From a 2000 PBS interview with Clay Johnson III, prep school and college roommate of George W. Bush and a front runner to replace the enormously competent Michael Chertoff as head of the fabulously efficient Department of Homeland Security:
When he decided to run for governor, I don’t think he had any thought at all about running for president. He wanted to be a real good governor. When he decided I think it was towards the end of his first term as governor, that they were doing some polls about likely presidential candidates four years hence and I was in the room when Karen Hughes as communication director came in and said, “Governor, you’re not going to believe this. They’ve got this poll out about likely presidential candidates and you’re in the lead. You’re the favored candidate for four years from now.” And there was just total disbelief and it appeared to me that the thought had never entered his mind until there started to be some feedback from the populace that they wanted George W. Bush to run for president.
So as it became more and more real and more and more a possibility and more and more plans being made to run or not, a lot of people tried to talk him out of it. Very close personal friends of his and Laura’s tried to talk him out of this. And one woman in particular, a good friend of theirs for many years, just pleaded with him not to run. It would so irrevocably change their lives that she just asked them please not to run. “Don’t do this to yourself.” And his response to her was, “Look, I share your concern. But if I don’t run, who else is there? If not me, who? Who do we want-- Who are we going to be pleased with as our next president? We-- I would love to think that there’s somebody else out there that we could all get behind, but I don’t know who that person is.” (Ed. note: Al Gore?)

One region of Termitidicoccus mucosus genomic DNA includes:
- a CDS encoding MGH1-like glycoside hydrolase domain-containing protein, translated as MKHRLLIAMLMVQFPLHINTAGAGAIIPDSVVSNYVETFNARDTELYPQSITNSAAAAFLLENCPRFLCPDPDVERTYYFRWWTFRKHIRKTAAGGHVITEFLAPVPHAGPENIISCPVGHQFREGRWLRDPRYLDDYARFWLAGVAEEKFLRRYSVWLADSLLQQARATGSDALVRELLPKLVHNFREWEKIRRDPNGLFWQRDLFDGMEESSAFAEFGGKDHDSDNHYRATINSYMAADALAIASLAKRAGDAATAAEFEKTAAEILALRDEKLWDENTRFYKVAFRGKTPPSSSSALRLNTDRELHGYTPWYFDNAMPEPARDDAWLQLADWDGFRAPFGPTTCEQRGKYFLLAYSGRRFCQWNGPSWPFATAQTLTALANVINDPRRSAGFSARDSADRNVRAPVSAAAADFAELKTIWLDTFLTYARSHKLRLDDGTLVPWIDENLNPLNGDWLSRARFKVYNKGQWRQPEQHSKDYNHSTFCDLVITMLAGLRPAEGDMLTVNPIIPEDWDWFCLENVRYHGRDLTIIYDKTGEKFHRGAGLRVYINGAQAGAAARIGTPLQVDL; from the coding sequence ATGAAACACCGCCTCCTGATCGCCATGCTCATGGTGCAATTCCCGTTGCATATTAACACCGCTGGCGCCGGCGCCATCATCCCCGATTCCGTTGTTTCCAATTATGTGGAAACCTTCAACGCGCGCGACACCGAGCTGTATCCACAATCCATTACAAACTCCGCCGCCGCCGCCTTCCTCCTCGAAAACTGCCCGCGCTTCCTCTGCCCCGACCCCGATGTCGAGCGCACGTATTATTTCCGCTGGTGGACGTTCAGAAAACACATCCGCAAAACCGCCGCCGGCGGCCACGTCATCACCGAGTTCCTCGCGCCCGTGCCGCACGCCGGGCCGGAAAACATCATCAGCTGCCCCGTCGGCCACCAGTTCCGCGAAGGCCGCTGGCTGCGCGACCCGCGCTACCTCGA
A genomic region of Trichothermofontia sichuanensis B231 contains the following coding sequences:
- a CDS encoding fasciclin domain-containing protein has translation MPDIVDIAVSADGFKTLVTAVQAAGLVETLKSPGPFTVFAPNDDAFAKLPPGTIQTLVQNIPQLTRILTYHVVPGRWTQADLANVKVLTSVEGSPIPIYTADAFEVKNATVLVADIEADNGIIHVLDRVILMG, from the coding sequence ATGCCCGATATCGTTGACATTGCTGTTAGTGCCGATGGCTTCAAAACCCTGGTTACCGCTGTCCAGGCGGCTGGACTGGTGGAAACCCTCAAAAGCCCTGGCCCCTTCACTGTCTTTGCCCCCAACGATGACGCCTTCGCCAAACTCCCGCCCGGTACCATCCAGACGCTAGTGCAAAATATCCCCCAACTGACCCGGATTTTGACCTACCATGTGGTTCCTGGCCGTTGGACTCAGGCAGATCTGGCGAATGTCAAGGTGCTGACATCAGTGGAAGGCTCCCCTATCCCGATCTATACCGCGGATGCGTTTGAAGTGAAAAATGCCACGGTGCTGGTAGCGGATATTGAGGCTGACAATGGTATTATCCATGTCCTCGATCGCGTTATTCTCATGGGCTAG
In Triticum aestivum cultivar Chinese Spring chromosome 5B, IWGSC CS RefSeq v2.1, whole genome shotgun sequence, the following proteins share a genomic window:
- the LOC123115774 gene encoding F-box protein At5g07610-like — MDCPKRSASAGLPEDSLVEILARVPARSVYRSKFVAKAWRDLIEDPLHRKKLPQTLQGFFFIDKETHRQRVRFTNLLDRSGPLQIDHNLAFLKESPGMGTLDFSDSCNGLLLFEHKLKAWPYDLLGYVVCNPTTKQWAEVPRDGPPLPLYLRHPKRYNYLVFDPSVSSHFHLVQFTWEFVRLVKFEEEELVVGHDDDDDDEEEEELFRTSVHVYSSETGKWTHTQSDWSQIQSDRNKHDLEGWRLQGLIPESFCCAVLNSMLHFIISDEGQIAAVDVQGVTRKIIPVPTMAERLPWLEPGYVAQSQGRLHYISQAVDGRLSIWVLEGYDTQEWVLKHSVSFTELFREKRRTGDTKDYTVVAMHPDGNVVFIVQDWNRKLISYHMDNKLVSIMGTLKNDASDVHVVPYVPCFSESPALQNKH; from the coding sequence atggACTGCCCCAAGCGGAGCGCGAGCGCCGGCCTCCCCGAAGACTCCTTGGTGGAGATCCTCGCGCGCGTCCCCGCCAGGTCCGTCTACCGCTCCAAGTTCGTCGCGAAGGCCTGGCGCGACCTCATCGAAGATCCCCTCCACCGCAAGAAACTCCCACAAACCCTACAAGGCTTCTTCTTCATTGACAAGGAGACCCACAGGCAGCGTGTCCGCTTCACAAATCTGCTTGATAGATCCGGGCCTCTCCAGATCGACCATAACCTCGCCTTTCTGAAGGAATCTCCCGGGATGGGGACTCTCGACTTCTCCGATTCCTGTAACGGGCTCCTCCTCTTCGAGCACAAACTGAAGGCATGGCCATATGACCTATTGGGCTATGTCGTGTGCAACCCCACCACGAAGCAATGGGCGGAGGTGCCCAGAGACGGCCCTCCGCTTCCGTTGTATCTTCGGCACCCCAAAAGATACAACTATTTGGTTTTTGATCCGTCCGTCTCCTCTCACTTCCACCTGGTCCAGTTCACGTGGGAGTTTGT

My take on that was that there is this calling, this sense of there’s a need there and I, George W. Bush, have some of what it takes to satisfy that need. He has no misconceptions about Washington is equal to Austin. That what he has been so successful at working with people here in Austin, he can be equally successful in Washington. But I guarantee you that he has a sense that he can be much more successful than some recent presidents have been and bring some of that bipartisan relationship and a focus on end results and depoliticization of it. But I think he’s fully aware of what the differences are between Washington and Austin. And believes that much of what-- In the same sense that he has brought great, positive change and a great track record to Texas, he can bring similar progress and change and accomplishment for the country. Not for him, but for the country.
And does not believe that there’s anybody else out there that could do that in his absence. (Ed. note: Dick Cheney?)